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Special Note:  Subsequent printings of the book have eliminated the errors of production enumerated below.

Mary Kratt, New South Women: Twentieth-Century Women of Charlotte, North Carolina (Charlotte: Public Library of Charlotte and Mecklenburg County in Association with John F. Blair, Publisher, 2001)

 

The most recent book by Mary Kratt, local historian and author of Charlotte: Spirit of the New South and Remembering Charlotte: Postcards from a New South City, 1905-1950, focuses on the women whose contributions to Charlotte history have been significant, yet little-noted in most histories of the area. In fact, until New South Women, there has been no study devoted exclusively to women in this region. That is unfortunate, because there are a number of women, such as Gladys Avery Tillett, Jane Wilkes, and Inez Moore Parker, whose stories are eminently worthy of being told.

In that regard, then, Kratt’s book opens up new avenues to researchers into Charlotte’s history. The book tells the story of literally dozens and dozens of women, whose lives either had an important impact on the social, cultural, or political development of the area, as with Bonnie Cone, first president of UNCC, or Dr. Annie Alexander, the first woman to practice medicine in the South, or were representative of the kinds of lives women could lead in Charlotte during the 20th century, as in the case of Edna Pearl Yandell, who was a cotton mill worker. Much of Kratt’s material came from interviews with the women themselves, giving us the valuable perspective of many of the women themselves, in addition to that of the public record.

Unfortunately, what could have been valuable about New South Women is lost in a number of serious problems that ultimately weaken the book. First, the organization of the book makes it difficult to use for the serious scholar: the material is organized roughly chronologically, from the beginning of the 20th century to the end, but the key word here is “roughly”: Chapter Three, for example, ends with the Great Depression-era stories of several women who worked in the mills in Charlotte, but the next chapter begins, “The women described in the previous chapter leapt into the fervor of World War I,” (50) which of course had occurred two decades earlier. The last chapter concludes with mentions of Emily Zimmern and Jennie Buckner, two contemporary women who head the Levine Museum of the New South and the Charlotte Observer, respectively, but then inexplicably follows these by introducing Irving Johnson, a woman who became publisher of the Charlotte Observer in the 1950s. In addition, chapters are title only as One, Two, Three, etc., giving no clue as to what one might expect to find there, which is just as well because subject matter ranges wildly within each chapter. This book might have been better suited to an encyclopedic format, or to a more thematic approach; its narrative format seems forced, with odd or nonexistent transitions between anecdotes and sketches. The index, likewise, is difficult to use, listing only names, not subjects nor any intimation of why each name is included.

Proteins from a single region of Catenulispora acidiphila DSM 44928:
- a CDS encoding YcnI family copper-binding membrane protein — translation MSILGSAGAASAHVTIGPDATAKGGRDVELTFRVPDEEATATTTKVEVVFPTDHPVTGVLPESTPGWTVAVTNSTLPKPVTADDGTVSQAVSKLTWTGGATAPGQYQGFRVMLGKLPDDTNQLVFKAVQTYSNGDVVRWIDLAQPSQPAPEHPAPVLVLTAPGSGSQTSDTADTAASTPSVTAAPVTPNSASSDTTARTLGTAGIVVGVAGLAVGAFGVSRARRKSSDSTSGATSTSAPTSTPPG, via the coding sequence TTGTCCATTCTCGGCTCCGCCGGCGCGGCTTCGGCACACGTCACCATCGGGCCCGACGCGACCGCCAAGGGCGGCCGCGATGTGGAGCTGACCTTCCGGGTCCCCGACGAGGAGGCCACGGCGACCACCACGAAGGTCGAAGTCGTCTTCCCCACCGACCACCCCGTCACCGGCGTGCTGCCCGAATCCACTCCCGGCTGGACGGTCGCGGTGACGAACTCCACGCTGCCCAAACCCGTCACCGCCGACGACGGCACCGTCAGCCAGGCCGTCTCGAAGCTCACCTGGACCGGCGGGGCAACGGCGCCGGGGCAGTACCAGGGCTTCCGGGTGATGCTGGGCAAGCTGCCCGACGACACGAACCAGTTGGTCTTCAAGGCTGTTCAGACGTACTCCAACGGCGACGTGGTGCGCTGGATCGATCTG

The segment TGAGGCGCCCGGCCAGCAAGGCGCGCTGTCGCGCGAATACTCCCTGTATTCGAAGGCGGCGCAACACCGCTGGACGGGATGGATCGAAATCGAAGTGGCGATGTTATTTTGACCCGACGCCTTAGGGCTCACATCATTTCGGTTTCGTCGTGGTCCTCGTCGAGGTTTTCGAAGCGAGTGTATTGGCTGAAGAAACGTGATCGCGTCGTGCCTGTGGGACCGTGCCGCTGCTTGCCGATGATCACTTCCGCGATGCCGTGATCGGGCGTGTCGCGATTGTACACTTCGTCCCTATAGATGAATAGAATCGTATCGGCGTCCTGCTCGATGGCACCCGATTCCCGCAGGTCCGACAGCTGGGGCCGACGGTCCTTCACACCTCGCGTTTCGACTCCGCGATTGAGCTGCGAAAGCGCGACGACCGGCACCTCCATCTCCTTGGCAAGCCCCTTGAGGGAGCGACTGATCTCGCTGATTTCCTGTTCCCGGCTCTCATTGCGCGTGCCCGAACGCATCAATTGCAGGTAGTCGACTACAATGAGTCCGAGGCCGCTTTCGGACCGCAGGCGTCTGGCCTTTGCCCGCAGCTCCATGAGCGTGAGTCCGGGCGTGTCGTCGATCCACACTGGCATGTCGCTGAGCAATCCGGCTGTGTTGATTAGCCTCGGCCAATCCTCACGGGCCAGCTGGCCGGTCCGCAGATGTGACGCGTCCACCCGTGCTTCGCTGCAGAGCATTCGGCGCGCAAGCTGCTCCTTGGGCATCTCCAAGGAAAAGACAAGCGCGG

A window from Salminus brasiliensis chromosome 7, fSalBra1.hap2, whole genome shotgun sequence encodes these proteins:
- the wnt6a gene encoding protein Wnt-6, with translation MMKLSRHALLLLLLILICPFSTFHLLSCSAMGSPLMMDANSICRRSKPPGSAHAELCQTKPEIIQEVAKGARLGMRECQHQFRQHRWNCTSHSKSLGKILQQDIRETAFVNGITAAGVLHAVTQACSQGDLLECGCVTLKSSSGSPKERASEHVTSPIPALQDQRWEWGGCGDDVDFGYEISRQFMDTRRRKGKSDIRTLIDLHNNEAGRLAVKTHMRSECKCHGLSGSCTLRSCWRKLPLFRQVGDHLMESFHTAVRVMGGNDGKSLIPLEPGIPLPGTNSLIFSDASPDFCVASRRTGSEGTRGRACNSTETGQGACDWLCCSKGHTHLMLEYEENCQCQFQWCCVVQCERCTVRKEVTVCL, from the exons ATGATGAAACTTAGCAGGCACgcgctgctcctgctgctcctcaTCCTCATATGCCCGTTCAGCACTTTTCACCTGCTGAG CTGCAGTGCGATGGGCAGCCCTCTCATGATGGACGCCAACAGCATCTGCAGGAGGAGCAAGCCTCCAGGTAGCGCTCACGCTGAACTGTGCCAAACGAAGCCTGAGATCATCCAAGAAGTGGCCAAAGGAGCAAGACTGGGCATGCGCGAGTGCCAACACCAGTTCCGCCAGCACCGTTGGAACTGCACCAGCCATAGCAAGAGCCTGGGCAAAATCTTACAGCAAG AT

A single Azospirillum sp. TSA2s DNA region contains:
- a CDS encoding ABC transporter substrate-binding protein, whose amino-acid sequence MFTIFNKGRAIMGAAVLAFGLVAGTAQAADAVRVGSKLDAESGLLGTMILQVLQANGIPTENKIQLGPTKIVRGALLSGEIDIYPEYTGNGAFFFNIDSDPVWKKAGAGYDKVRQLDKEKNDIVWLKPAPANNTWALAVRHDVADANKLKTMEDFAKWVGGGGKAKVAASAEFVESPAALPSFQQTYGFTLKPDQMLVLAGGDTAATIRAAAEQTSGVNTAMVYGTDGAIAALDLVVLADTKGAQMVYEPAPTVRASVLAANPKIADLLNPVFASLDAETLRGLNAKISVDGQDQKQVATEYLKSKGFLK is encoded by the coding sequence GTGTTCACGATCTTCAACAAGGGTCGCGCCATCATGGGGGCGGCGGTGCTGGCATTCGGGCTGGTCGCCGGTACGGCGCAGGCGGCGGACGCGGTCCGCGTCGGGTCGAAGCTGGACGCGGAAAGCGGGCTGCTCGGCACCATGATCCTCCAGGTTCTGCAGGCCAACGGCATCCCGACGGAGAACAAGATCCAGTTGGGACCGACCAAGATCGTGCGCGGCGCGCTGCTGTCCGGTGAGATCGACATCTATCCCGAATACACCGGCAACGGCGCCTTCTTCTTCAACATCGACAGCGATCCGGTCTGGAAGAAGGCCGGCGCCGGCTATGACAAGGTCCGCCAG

Another serious problem with the book is its numerous factual inaccuracies. Sometimes it is a simple matter of dates or numbers being transposed, as when Kratt misquotes Frye Gaillard’s count as “81 one-race schools in Charlotte, 57 all white and 31 all black” (87), or changes the age of novelist Marian McCamy Sims; other times, however, it seems as though Kratt doesn’t have a grasp on her materials. After a discussion of Jane Smedburg Wilkes’ 1913 funeral, Kratt goes on to note that “In 1921, a year after the Nineteenth Amendment gave women the right to vote, Jane Wilkes became one of the first three Charlotte women to hold public office” (8) She would have been 94 years old in 1921, had she actually lived. Other sections are merely confusing: Martha Evans was the first woman to be elected to Charlotte’s City Council in 1955, according to Kratt, when “she ran last behind six incumbents” (75). Did she win anyway? Were there only seven candidates for seven seats?

Finally, very little in the way of historical context of these women’s accomplishments can be found here. Was Charlotte more progressive than the rest of the South, or the nation, in the opportunities it afforded to women? Though several African-American women are discussed in New South Women, Kratt doesn’t take the opportunity to discuss women’s attitudes about race, particularly the question of interracial women’s organizations. It’s also unclear how men responded to these New South Women and their quest for equality: the implication here is that men resisted change, and yet, occasionally men such as E.D. Latta and James Duke pop up in the book as supporters of one endeavor or another.

Ultimately, there are a number of riveting and moving stories in New South Women, but it takes wading through much that is confused and disconnected to discover them. The book will be of especial interest to people who have lived their whole lives in Charlotte and pick it up hoping to catch a glimpse of someone they know. Others may do well to wait for a better organized and better written work on the subject of women in Charlotte.

 

Marc Singer, Ph.D.

Marc Singer is a historian and freelance writer.